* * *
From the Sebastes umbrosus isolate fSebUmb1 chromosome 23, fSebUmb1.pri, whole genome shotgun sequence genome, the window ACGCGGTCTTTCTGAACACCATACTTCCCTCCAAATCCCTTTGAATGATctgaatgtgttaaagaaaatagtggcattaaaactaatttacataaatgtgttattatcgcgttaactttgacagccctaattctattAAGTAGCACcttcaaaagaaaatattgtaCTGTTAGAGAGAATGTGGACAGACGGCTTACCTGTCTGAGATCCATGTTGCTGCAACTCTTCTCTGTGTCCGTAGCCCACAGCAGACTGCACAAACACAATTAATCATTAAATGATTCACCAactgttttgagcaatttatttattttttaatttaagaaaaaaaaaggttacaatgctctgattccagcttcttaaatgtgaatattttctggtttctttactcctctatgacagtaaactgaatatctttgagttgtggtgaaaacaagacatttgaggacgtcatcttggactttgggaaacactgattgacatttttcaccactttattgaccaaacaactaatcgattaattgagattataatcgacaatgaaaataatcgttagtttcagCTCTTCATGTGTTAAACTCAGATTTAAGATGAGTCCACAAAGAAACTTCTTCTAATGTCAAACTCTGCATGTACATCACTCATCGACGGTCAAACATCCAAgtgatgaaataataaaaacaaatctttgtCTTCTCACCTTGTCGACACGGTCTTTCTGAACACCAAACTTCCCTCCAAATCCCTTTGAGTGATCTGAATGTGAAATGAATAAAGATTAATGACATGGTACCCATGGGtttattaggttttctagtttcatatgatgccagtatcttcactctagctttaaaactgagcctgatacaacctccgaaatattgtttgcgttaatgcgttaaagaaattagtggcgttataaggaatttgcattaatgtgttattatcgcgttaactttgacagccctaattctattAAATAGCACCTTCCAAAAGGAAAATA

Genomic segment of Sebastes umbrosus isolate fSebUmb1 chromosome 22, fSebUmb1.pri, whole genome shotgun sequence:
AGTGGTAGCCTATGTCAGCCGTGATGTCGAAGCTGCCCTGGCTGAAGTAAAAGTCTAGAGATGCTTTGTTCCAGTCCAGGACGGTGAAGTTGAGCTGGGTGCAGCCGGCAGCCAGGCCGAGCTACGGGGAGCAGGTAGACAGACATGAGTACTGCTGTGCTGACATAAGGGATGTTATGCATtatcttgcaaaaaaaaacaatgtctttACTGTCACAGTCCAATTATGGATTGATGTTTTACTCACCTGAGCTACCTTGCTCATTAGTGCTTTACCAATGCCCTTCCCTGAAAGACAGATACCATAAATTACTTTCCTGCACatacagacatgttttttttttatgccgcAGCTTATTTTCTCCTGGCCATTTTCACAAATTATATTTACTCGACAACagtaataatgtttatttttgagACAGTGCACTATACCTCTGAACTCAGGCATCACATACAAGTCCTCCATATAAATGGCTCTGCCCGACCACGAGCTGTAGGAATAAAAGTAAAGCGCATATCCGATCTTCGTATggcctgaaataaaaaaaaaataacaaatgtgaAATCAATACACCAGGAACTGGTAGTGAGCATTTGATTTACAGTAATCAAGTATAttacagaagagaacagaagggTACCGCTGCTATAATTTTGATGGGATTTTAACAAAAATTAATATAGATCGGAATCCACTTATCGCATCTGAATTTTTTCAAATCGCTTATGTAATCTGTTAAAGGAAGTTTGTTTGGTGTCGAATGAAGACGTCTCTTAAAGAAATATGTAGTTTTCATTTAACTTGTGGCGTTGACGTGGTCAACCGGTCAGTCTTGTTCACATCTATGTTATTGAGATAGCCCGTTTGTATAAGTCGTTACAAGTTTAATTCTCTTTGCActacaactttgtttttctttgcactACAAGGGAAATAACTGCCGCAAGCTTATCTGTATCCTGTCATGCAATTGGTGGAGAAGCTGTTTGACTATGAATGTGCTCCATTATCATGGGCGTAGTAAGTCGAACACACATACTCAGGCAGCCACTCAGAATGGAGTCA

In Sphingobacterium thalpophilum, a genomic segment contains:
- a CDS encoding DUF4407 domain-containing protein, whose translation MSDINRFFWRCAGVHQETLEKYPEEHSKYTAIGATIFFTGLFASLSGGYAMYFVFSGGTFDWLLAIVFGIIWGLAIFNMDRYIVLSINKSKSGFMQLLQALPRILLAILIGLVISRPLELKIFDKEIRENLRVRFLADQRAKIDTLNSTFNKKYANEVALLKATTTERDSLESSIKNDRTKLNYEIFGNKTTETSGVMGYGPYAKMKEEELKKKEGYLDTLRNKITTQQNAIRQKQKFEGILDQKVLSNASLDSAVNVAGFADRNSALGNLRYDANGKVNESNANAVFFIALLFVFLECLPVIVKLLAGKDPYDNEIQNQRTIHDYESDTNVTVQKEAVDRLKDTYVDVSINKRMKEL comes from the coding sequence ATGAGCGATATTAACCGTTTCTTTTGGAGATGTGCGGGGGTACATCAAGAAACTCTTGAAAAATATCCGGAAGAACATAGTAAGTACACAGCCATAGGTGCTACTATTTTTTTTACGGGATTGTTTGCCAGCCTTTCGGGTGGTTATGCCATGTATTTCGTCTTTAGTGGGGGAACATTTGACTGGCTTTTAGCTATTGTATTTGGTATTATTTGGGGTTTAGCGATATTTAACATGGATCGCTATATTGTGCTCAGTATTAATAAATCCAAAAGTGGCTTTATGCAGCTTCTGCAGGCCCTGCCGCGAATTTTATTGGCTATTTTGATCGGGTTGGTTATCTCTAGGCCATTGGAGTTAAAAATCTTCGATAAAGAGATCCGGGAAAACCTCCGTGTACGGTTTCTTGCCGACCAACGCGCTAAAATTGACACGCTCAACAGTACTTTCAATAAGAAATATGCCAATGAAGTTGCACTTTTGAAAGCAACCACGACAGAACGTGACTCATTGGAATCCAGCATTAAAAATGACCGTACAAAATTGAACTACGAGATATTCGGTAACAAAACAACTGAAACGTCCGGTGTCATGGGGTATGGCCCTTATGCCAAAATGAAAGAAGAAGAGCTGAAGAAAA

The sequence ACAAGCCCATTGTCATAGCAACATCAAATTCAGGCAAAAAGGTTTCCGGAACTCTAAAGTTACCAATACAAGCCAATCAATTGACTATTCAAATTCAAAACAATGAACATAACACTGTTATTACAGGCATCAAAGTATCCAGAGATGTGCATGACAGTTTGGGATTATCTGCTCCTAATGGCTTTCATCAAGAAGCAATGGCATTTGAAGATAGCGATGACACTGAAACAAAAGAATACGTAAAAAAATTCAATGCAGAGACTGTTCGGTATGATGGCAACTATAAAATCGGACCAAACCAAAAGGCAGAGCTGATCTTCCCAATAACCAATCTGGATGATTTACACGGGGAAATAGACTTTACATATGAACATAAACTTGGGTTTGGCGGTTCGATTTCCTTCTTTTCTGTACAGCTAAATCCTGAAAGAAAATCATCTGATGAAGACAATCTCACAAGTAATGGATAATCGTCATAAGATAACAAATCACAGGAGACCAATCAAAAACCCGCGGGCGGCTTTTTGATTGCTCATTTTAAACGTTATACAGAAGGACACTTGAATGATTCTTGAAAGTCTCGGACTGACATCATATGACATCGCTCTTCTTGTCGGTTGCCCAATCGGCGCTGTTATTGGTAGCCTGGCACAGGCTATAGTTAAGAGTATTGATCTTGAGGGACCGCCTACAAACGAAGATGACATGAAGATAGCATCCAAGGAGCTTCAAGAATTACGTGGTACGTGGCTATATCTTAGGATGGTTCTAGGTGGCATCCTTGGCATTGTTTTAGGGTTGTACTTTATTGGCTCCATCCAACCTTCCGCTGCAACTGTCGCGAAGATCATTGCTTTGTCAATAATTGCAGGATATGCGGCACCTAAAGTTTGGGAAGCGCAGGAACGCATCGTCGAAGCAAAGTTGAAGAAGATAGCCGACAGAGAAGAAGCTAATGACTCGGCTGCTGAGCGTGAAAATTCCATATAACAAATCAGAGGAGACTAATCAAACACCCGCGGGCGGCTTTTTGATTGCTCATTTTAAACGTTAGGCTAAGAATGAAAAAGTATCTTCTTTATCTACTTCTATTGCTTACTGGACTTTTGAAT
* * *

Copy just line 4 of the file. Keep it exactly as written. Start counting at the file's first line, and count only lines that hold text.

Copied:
In Sphingobacterium thalpophilum, a genomic segment contains: